‘Red Alert’ issued by UN Weather Agency on Climate Crisis

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Record metrics for heat and proportional ice melts in 2023 have left the UN Weather Agency deeply concerned with the manner in which the climate crisis is worsening, thus prompting the organisation to issue a ‘Red Alert’ for global warming.

The UN Weather Agency highlighted the fact that 2023 saw record breaking levels of land and water temperatures, greenhouse gases and melting of glaciers and sea ice. This has been perceived as a sign that the current approach and degree of efforts being put into countering global warming are not up to the required standards, which endangers the future of the planet.

According to the World Meteorological Organization, 2024 is slated to be another record-breaking year, which is quite disconcerting to most astute observers. The organisation released a report on Tuesday, aptly titled the “State of the Global Climate” report, in which it has stated that the climate goals that have been set are in danger of going unfulfilled.

It has also said that to limit planetary warming to no more than 1.5 degrees Celsius from pre-industrial levels, the world must come together for a collaborative and concerted effort which allows all parties to meet this need by providing meaningful avenues to pursue.

Celeste Saulo, the agency’s Secretary-General, stated the following, “Never have we been so close – albeit on a temporary basis at the moment – to the 1.5° C lower limit of the Paris agreement on climate change. The WMO community is sounding the red alert to the world.”

Between March 2023 to February 2024, temperatures exceeded the 1.5-degree limit, averaging 1.56 C (2.81 F) higher, as stated by the European Union’s Copernicus Climate Service.
UN Secretary-General Antonio Guterres expressed his opinion on the matter, stating, “Earth’s issuing a distress call. The latest State of the Global Climate report shows a planet on the brink. Fossil fuel pollution is sending climate chaos off the charts.”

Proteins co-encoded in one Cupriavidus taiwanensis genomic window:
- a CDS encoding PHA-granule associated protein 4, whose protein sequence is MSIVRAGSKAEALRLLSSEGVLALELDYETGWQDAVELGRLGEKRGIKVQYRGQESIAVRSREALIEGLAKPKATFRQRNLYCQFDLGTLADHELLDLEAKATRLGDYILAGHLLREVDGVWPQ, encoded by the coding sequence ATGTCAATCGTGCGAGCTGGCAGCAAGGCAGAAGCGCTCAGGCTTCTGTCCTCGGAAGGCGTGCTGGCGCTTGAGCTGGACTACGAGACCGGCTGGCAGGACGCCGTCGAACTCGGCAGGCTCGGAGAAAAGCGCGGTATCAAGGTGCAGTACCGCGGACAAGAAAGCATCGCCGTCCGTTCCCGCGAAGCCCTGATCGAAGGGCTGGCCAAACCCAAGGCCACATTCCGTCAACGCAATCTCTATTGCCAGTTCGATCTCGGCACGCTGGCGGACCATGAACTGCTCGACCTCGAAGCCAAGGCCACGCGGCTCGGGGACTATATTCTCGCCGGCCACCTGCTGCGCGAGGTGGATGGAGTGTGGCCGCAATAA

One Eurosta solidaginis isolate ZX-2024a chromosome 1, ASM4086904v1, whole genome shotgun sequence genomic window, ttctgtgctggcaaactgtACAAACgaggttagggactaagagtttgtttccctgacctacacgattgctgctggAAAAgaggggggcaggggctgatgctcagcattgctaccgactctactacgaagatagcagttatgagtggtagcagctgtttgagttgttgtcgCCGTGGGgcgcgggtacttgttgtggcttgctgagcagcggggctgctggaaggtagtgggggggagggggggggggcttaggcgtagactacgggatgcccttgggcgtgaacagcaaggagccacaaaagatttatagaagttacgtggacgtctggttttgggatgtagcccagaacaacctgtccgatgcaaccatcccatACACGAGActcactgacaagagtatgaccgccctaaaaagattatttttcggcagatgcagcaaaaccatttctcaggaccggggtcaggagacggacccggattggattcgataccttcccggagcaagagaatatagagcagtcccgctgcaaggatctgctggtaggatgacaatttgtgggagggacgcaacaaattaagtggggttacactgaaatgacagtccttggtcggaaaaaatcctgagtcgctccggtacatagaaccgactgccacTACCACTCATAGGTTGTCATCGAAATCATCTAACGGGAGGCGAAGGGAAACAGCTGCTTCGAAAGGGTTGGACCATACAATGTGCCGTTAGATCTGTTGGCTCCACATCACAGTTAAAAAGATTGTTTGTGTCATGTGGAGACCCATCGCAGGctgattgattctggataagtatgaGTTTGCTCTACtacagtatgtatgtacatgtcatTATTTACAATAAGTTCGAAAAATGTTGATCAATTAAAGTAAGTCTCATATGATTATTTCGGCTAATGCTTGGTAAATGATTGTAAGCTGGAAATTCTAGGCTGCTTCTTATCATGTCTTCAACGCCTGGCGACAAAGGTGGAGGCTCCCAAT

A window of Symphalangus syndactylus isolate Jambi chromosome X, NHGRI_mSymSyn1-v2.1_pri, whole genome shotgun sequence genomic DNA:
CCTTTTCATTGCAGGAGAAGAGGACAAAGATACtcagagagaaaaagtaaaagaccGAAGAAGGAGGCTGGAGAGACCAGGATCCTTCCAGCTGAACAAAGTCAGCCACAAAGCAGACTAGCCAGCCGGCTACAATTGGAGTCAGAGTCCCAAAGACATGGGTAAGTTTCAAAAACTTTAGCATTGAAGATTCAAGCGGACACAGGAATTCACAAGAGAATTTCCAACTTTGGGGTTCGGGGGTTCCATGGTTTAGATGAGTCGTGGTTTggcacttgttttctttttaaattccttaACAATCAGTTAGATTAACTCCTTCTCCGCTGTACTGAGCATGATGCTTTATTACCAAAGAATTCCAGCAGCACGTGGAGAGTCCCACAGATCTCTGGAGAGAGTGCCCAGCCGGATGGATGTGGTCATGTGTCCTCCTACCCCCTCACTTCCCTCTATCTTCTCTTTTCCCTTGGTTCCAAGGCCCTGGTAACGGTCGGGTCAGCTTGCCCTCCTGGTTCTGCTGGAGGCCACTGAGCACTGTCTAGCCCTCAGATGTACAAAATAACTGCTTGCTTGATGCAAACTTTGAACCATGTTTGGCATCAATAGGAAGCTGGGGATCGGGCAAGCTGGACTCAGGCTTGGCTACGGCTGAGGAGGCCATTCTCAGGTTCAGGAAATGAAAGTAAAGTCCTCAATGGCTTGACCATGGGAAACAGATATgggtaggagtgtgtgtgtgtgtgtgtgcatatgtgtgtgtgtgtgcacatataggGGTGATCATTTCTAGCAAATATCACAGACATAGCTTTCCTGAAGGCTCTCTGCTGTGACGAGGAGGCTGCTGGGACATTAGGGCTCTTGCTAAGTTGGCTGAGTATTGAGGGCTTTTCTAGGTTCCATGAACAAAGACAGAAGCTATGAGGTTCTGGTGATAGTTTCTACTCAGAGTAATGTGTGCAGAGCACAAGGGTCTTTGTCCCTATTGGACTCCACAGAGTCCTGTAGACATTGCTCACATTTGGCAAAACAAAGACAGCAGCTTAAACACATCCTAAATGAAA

WMO’s chief of climate monitoring, Omar Baddour, highlighted the effects of the cyclical warming of the Pacific Ocean on the developing climate patterns around the world.
With that in mind he said, “So we cannot say definitively about 2024 is going to be the warmest year. But what I would say: There is a high probability that 2024 will again break the record of 2023, but let’s wait and see, so the records are still being broken.”

WMO’s latest revelations have sent shock waves around the world. the fact that 90% of ocean waters experienced heat waves in 2023, has become a great example of the threat presented by rising global temperatures.

Antarctic sea ice retreated to its lowest level since records are being kept, while glaciers lost the most ice they have since 1950 when those records began.

Jonathan Overpeck, the Dean of the University of Michigan School for Environment and Sustainability, who spoke as an independent party, stated the following, “Topping all the bad news, what worries me the most is that the planet is now in a meltdown phase — literally and figuratively given the warming and mass loss from our polar ice sheets.”

Heatwaves, floods, droughts, wildfires and tropical cyclones have had a drastic effect on global temperatures and the effects of the same have been felt in every part of the world, regardless of how isolated it might be, according to the WMO.

Kathy Jacobs, another expert who remains independent of the WMO report and is a reputed climate scientist at the University of Arizona, stated the following, “This list of record-smashing events is truly distressing, though not a surprise given the steady drumbeat of extreme events over the past year.”

“The full cost of climate-change-accelerated events across sectors and regions has never been calculated in a meaningful way, but the cost to biodiversity and to the quality of life of future generations is incalculable.”

Having said that, the UN Agency does see a glimmer of hope in the fact that the capacity for generating renewable energy from wind, solar and waterpower has increased exponentially, by a measure of 50 per cent from 2022 — to a total of 510 gigawatts.

Malte Meinshausen, a professor of climate science at the University of Melbourne in Australia, stated the following, “The target of 1.5C degree warming still holds, just like a speed limit on the highway still holds even if we temporarily exceed it. What is more urgent than ever is to grasp the economic opportunities that arise due to the low-cost renewables at our disposal, to decarbonise the electricity sector, and electrify other sectors.”

“We need to step on the brakes of ever-increasing GHG (greenhouse gas) emissions. And hopeful signs are there, that GHG emissions are about to peak.”

Nia Roberts
Nia Robertshttp://writeups24.com/
Nia Roberts, journalist at Writeups24, brings academic rigour and storytelling together. Nia's work covers diverse topics and uncovers hidden truths, amplifying marginalized voices. She stands as a paragon of journalistic integrity and a champion for the underrepresented. To reach Nia Roberts, you can email contact@writeups24.com

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